Tuesday, December 5, 2017

Compass South by Hope Larson and art by Rebecca Mock

Summary from Goodreads:
It’s 1860 in New York City. When 12-year-old twins Alexander and Cleopatra’s father disappears, they join the Black Hook Gang and are caught by the police pulling off a heist. They agree to reveal the identity of the gang in exchange for tickets to New Orleans. But once there, Alex is shanghaied to work on a ship that is heading for San Francisco via Cape Horn. Cleo stows away on a steamer to New Granada where she hopes to catch a train to San Francisco to find her brother. Neither Alexander nor Cleo realizes the real danger they are in — they are being followed by pirates who think they hold the key to treasure. How they outwit the pirates and find each other makes for a fast-paced, breathtaking adventure.
This is just what I needed; something light, fast-paced, and full of adventure. I’ve really gotten into graphic novels again this year. With books like this one, it’s easy to see why. The genre just keep expanding and pushing limits. And the artwork just keeps getting better.
The story kind of reads like a classic almost Charles Dickens orphan tale. There are twins with MIA parents. All they have of their parents are two items: a knife and a compass. A gang takes them in. They quickly betray the gang to save each other. Then they embark on an adventure to end all adventures. They want to get to San Francisco because of an ad in the paper from a father trying to find his twin red-headed sons. Cleopatra of course chops off her hair to disguise as a son and they want to go after the reward. The twins end up separated on two different ships, with pirates following them because apparently the compass and knife hold the key to a buried treasure. There’s sword fighting, pirates, secret codes, friendships, sailing, narrow escapes, kidnapping, and so much more.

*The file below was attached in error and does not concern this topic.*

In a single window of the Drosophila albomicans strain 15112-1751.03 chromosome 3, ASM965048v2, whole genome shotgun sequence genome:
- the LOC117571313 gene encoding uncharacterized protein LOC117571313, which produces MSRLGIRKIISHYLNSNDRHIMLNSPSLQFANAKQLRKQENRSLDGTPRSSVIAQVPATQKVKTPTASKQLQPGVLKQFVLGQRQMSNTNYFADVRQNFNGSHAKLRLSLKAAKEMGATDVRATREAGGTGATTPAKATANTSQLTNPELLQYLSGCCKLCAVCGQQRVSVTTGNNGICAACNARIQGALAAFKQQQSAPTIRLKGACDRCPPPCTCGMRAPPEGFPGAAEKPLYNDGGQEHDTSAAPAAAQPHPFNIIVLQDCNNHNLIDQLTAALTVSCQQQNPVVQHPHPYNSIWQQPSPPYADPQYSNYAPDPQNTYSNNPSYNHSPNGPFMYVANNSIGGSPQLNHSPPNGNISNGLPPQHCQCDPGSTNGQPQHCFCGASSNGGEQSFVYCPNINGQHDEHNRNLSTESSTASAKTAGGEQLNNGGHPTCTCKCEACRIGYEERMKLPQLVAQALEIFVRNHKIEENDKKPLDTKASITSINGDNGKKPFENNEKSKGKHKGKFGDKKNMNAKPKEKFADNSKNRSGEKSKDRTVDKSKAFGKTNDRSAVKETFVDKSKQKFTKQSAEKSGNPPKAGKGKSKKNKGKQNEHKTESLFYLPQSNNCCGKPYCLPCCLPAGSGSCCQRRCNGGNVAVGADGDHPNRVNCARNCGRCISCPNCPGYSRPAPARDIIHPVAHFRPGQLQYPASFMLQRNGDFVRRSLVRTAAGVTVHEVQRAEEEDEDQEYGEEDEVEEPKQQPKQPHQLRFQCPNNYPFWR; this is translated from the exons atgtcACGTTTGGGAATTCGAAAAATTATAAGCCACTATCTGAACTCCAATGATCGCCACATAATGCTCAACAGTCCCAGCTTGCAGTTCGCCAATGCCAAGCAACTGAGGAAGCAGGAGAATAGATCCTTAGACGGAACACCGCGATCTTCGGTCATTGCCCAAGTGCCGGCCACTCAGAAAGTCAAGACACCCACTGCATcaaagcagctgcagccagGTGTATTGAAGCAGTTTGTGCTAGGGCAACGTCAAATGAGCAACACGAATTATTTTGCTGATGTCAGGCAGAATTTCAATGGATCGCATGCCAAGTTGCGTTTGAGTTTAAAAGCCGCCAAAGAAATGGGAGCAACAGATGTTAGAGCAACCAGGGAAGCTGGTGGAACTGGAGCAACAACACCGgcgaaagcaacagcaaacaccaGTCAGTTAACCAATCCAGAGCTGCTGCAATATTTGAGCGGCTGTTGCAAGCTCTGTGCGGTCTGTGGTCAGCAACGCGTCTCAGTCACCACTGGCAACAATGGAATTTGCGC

It was hard to put the book down and I read it really fast. There was this old school vibe to the whole thing –like there were pieces of Charles Dickens and Robert Louis Stevenson. There were no fantastical elements, but it read a bit like a fantasy novel –with all the elements of a grand quest and all the high stakes sword fights one could possibly want.
The art was masterful. The illustrations really carried the plot along. I loved getting to see the sea, the ships, and the adventure through the artwork. Sometimes it was hard telling the two twins apart. I know this was intentional. But, really, it pulled me out of the story sometimes because I had to figure out who I was following.
There were some major gaps to the story about the twins’ background and how they get to be carrying the knife and compass. I had so many questions still at the end. Though, I know there’s a book 2. And by the time this posts, I’ll be long done with it, so hopefully those gaps get filled. All in all, this was a fun, easy to read distraction of a book. I’m definitely looking forward to reading book 2. This gets an 8/10.  

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